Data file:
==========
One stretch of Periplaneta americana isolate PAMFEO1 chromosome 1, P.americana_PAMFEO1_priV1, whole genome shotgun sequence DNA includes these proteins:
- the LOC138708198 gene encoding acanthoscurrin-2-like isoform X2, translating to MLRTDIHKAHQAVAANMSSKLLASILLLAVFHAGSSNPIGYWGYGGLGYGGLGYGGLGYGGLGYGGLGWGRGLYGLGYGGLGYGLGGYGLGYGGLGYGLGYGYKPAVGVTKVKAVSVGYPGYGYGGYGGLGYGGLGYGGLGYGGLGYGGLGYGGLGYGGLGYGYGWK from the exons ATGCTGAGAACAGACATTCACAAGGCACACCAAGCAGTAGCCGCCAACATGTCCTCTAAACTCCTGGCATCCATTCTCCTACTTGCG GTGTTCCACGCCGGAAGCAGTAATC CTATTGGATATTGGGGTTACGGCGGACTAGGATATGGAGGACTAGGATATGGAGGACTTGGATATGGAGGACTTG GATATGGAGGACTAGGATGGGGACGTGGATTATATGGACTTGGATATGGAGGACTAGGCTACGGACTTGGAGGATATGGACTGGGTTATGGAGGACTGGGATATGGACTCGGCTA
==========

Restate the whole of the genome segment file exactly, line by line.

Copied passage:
One stretch of Periplaneta americana isolate PAMFEO1 chromosome 1, P.americana_PAMFEO1_priV1, whole genome shotgun sequence DNA includes these proteins:
- the LOC138708198 gene encoding acanthoscurrin-2-like isoform X2, translating to MLRTDIHKAHQAVAANMSSKLLASILLLAVFHAGSSNPIGYWGYGGLGYGGLGYGGLGYGGLGYGGLGWGRGLYGLGYGGLGYGLGGYGLGYGGLGYGLGYGYKPAVGVTKVKAVSVGYPGYGYGGYGGLGYGGLGYGGLGYGGLGYGGLGYGGLGYGGLGYGYGWK from the exons ATGCTGAGAACAGACATTCACAAGGCACACCAAGCAGTAGCCGCCAACATGTCCTCTAAACTCCTGGCATCCATTCTCCTACTTGCG GTGTTCCACGCCGGAAGCAGTAATC CTATTGGATATTGGGGTTACGGCGGACTAGGATATGGAGGACTAGGATATGGAGGACTTGGATATGGAGGACTTG GATATGGAGGACTAGGATGGGGACGTGGATTATATGGACTTGGATATGGAGGACTAGGCTACGGACTTGGAGGATATGGACTGGGTTATGGAGGACTGGGATATGGACTCGGCTA